Andy Robertson admits that criticism is an integral part of football, but that doesn’t mean he understands how hard it can be. As in the case of Trent Alexander-Arnold.
The right-back, who won everything at Liverpool by the age of 23, often makes headlines for one reason or another.
We have seen Jurgen Klopp’s valiant defence and Gareth Southgate’s cold attitude, among many other voices referring to Alexander-Arnold. One minute at the top of the world, the other at the bottom.
It was this extreme reaction that resonated with Robertson, who last December spoke about the criticism his defense partner received on the BBC Proper Football podcast.
“What he does with football at right—back is incredible to me,” Robertson said of Alexander-Arnold.
“He’s a special, special player, and sometimes people forget how young he is. He has the whole world at his feet.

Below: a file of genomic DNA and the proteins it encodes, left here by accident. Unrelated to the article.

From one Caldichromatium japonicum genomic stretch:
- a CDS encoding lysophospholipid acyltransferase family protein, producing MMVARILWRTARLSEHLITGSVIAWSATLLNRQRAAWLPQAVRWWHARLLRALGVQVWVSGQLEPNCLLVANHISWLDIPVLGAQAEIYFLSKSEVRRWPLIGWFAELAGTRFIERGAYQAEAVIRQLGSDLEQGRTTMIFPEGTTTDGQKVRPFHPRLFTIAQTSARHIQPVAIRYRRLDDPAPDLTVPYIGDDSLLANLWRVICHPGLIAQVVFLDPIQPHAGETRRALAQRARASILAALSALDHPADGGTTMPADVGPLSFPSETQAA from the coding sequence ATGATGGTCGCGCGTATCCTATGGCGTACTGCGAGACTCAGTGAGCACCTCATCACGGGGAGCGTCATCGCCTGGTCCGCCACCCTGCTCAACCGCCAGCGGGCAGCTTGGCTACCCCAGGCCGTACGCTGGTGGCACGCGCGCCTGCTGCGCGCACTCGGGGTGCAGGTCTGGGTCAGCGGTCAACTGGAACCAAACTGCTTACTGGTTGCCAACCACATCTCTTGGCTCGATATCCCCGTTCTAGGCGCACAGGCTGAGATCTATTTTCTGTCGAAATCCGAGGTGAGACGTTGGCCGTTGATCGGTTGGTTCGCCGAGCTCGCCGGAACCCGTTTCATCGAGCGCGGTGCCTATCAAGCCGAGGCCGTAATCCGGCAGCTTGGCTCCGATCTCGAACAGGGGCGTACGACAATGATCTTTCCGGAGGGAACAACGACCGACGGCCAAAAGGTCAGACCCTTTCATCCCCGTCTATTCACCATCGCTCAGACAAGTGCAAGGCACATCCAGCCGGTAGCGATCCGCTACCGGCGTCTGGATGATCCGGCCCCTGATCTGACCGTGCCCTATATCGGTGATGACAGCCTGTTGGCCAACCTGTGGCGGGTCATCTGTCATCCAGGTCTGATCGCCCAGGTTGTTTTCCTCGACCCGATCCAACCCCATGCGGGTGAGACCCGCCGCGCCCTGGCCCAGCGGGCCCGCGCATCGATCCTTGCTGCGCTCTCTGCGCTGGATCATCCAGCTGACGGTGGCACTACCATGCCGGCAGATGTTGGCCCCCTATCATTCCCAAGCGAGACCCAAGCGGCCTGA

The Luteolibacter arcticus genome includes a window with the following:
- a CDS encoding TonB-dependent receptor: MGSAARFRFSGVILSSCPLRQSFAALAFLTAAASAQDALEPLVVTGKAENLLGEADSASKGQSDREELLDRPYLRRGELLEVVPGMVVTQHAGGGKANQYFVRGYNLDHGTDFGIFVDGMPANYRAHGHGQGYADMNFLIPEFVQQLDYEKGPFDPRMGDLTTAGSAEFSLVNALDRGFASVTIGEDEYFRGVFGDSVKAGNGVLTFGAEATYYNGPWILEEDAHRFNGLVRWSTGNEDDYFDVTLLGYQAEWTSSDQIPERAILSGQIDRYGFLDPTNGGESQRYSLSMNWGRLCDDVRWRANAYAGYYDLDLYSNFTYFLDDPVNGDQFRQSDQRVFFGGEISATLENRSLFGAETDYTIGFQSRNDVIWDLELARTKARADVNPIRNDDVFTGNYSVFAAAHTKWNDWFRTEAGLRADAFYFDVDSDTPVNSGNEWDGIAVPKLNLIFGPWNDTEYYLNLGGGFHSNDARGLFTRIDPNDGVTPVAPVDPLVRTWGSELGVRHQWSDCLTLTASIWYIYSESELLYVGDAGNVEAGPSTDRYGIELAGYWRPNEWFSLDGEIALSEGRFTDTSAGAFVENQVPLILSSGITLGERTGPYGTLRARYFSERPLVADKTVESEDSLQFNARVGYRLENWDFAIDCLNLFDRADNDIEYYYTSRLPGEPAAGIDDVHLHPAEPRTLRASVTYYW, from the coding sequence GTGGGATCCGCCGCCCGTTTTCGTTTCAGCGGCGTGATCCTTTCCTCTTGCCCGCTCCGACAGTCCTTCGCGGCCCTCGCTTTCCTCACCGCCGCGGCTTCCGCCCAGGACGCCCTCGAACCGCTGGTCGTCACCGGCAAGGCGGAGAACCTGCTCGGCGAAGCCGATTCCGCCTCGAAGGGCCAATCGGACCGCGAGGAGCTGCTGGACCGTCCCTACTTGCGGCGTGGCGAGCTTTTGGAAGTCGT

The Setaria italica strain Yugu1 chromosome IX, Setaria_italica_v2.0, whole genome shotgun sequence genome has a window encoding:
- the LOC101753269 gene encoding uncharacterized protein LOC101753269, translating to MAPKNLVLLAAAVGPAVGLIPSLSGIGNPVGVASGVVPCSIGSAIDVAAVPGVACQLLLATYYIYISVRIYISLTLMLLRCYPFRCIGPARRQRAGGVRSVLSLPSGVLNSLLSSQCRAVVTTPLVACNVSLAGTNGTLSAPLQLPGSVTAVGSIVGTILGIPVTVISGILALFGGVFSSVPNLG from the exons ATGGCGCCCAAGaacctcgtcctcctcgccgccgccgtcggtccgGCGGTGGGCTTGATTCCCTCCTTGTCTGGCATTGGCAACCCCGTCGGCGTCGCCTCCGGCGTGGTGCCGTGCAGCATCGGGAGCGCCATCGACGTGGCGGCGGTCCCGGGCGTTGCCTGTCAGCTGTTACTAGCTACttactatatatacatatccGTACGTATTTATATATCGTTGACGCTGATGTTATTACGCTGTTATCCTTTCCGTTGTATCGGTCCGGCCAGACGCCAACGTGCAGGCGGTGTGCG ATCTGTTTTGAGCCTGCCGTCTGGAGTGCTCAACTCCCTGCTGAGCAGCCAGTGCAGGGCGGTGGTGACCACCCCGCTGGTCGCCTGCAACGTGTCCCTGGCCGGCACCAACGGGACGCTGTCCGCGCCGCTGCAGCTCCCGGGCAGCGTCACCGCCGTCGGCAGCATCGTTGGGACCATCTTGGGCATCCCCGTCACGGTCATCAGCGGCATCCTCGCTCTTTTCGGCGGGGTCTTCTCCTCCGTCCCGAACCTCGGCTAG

“The fact is that he is only still young, he will only get better. That’s the worst part.
“People are quick to persuade players, especially English players. But they also knock them down quickly,” he added in response to criticism of Scouser.
“Since he came on stage, he has been frightening with what he has done with football, with the game, with the club. He was incredible.
“We all show weaknesses. Every fullback loses to a winger from time to time. We all have lapses in form. Maybe when Trent loses a little bit of form, they talk about it a lot more than about other players.
“I do not know why, but I know that he has a strong character, and he can block it, and he copes with it.
“So when something is said, I don’t worry about it. That’s for sure. But, yes, the criticism against him is quite harsh, and I really don’t know why.”
Three months after Robertson’s interview, which has just been published, Alexander-Arnold remains in the headlines after Liverpool’s exit from the Champions League.
Vinicius Jr. managed the 24-year-old football player sloppily, and Jamie Carragher’s analysis caused a violent reaction, but he rightly noted Alexander-Arnold’s lack of competition at Anfield.
This played a role in the unrelenting demands on Alexander-Arnold to play week after week, a limitation that even Klopp acknowledged when he said his full-backs could not play “50-plus games” per season as “it would limit their careers.”.